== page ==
Cleveland Cavaliers v Denver Nuggets

What Carmelo Anthony signing with the Lakers would mean for Karl Malone, Brian Shaw and John Salley


With Chris Kaman headed to the Trail Blazers and Jodie Meeks to the Pistons, I projected the Lakers to be $23,998,667 over the salary cap.

So, how is Los Angeles in the race for Carmelo Anthony?

Free agents continue to count against the salary cap until they sign – either with their current team or elsewhere – or until they’re renounced. Beyond their four players under contract (Kobe Bryant, Steve Nash, Robert Sacre and Kendall Marshall) and first-round pick (Julius Randle), the Lakers have 21 free agents counting against the cap.*

*Technically 23 including Kaman and Meeks, but those two are good as gone.

Among those 21, according to, are:

  • Andrew Goudelock (last played in 2013)
  • Theo Ratliff (2011)
  • Joe Smith (2011)
  • Ira Newble (2008)
  • Shammond Williams (2007)
  • Jim Jackson (2006)
  • Karl Malone (2004)
  • Horace Grant (2004)
  • Brian Shaw (2003)
  • Mitch Richmond (2002)
  • Ron Harper (2001)
  • John Salley (2000)

That list includes two Hall of Famers (Malone and the elected-but-not-yet-inducted Richmond), a TV personality (Salley) and the head coach of the Denver Nuggets (Shaw).

In total, those 12 count nearly $15 million against the cap – though when the time comes, the Lakers will simply renounce them. It’s a effortless step.

So, why bother to keep them listed in the first place?

Simply, there is no reason for the Lakers to renounce those players until there’s a reason to renounce them. They don’t actually get paid. They don’t count toward the luxury tax.

They just count against the cap, and it’s been many years since the Lakers tried to dip below the cap. If the Lakers want cap room this season, those 12 will be the first to get renounced.

So, again, what’s the point keeping them on the books?

In the previous Collective Bargaining Agreement, those players could be signed-and-traded. The Lakers could exceed the cap to re-sign those players using Bird rights, early Bird rights or non-Bird rights and include them in sign-and-trades in order to make salaries match.

Famously, Keith Van Horn participated in such an arrangement, going from the Mavericks to the Nets in the Jason Kidd trade two years after his retirement. In it for Van Horn? The $4.3 million necessary to make the trade work.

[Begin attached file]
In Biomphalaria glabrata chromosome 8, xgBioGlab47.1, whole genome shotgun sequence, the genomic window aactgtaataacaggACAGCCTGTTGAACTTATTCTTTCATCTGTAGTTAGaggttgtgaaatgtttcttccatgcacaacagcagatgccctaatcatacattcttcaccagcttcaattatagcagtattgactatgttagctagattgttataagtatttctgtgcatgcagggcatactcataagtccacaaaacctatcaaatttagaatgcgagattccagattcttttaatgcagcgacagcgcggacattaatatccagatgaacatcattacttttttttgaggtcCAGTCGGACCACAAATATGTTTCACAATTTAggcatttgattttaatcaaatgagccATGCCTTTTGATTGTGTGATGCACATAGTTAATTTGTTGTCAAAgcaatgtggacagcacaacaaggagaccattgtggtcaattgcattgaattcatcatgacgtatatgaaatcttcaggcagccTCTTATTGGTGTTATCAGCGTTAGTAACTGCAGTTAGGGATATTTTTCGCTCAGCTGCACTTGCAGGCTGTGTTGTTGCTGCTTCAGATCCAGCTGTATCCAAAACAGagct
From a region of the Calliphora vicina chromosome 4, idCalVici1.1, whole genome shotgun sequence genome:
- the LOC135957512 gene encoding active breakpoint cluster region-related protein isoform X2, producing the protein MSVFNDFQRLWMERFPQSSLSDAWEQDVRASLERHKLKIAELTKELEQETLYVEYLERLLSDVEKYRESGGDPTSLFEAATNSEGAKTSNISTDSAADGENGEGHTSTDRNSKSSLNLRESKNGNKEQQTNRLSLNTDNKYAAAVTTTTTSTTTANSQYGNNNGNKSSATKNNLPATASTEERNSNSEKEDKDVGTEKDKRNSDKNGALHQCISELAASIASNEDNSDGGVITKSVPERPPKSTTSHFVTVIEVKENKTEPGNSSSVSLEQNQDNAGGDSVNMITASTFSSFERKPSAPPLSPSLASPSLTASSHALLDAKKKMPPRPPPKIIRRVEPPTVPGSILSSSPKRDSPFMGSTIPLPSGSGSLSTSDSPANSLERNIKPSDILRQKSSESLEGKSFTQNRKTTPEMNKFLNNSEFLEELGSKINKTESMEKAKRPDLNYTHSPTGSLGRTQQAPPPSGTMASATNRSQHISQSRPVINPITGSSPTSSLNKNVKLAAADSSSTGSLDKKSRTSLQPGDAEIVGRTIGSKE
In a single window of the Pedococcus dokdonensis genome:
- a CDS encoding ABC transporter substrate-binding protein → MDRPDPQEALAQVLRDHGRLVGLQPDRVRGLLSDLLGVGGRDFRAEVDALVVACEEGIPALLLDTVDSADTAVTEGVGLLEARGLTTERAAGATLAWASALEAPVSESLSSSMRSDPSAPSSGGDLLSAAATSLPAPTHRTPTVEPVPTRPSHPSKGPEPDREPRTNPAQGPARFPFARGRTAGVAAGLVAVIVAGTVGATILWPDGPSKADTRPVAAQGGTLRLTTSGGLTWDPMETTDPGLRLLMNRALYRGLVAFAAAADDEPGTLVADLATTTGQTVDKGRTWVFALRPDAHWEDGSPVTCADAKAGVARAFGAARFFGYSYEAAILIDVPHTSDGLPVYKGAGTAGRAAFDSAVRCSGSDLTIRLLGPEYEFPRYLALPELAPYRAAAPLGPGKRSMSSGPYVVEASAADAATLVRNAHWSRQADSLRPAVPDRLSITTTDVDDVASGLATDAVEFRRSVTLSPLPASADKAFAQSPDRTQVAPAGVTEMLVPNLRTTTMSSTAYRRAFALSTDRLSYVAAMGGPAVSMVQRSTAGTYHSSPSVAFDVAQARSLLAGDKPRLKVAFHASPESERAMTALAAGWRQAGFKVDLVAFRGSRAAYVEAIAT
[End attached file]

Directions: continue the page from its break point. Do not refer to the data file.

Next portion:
However, the current Collective Bargaining Agreement requires a player finished the preceding season with a team to be sign-and-traded. So, keeping these retired players no longer serves the scheme’s once-primary purpose

Once more, why do it? Still, the answer is, why not?

Maybe Harper will train really hard and make a miraculous comeback that has teams bidding over his services. In that case, the Lakers would have the inside track at re-signing him. There’s no reason to throw away that possibility, no matter how remote.

The Lakers are not alone with such strange cap holds.

The Celtics still have cap holds for Shaquille O’Neal, Grant Long and Michael Finley. The Knicks have Baron Davis and Mike Bibby. The Grizzlies have Gilbert Arenas. There are others around the league.

But this quirk won’t last much longer.

The new CBA makes these holds a relic. Beyond the inability to sign-and-trade these players, the current climate encourages teams to dip below the cap more frequently. I can’t imagine any team going more than a dozen years without cap room anytime soon.

Enjoy John Salley’s last days with the Lakers – 14 years after his retirement – while you can.

Report: Kevin Garnett in talks with Cavaliers, other teams about coaching consultant role

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If you’re wondering what Kevin Garnett is going to do now that he’s retired, turns out sitting on the couch with a bag of Flamin’ Hot Cheetos and watching Judge Judy is not the answer.

He seems headed to the TNT studio show, and may be consulting with some teams — including the NBA champion Cleveland Cavaliers. So reports Adrian Wojnarowski of The Vertical at Yahoo Sports.

There are a lot of teams that could use KG as a consultant, I would expect the Timberwolves are part of that mix as well. He’s going to have the respect and ear of players for teams trying to get a message across to a young squad.

Garnett isn’t doing this for the money, he can pick-and-choose where he feels comfortable and needed.

Watch Dwyane Wade hit dagger three to lift Bulls past Celtics

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What spacing problems?

Dwyane Wade, Jimmy Butler, and Rajon Rondo combined to shoot 9-of-14 from three in the Bulls season opener at home Thursday night. As a team, the Bulls shot 44 percent from three.